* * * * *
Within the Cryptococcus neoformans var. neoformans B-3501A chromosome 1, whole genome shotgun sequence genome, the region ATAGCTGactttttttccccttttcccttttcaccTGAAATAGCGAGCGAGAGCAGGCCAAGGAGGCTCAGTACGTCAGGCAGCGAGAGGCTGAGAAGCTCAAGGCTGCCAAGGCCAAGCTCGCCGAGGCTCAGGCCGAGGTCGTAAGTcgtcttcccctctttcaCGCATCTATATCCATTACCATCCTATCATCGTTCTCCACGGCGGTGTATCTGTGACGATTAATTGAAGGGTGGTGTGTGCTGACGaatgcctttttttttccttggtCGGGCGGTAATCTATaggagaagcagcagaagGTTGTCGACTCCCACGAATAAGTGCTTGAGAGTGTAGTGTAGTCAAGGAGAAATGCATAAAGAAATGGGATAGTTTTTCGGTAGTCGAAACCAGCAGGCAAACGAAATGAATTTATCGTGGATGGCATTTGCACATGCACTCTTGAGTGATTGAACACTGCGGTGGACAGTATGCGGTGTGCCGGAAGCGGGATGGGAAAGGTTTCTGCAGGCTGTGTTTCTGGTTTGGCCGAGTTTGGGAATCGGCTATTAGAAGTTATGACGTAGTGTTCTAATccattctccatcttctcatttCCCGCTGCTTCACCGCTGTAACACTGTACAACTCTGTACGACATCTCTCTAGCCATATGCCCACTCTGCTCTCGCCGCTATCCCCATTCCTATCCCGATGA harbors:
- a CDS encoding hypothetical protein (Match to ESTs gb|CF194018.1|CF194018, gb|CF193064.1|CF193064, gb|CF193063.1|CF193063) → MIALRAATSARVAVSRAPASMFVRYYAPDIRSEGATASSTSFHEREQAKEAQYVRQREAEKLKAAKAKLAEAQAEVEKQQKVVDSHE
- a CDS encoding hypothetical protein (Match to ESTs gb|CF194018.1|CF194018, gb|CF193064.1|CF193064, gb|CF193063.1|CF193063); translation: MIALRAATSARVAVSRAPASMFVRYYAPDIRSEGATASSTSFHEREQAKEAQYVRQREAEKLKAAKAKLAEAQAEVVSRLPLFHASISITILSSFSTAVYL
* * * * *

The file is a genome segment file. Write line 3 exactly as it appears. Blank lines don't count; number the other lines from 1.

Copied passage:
- a CDS encoding hypothetical protein (Match to ESTs gb|CF194018.1|CF194018, gb|CF193064.1|CF193064, gb|CF193063.1|CF193063); translation: MIALRAATSARVAVSRAPASMFVRYYAPDIRSEGATASSTSFHEREQAKEAQYVRQREAEKLKAAKAKLAEAQAEVVSRLPLFHASISITILSSFSTAVYL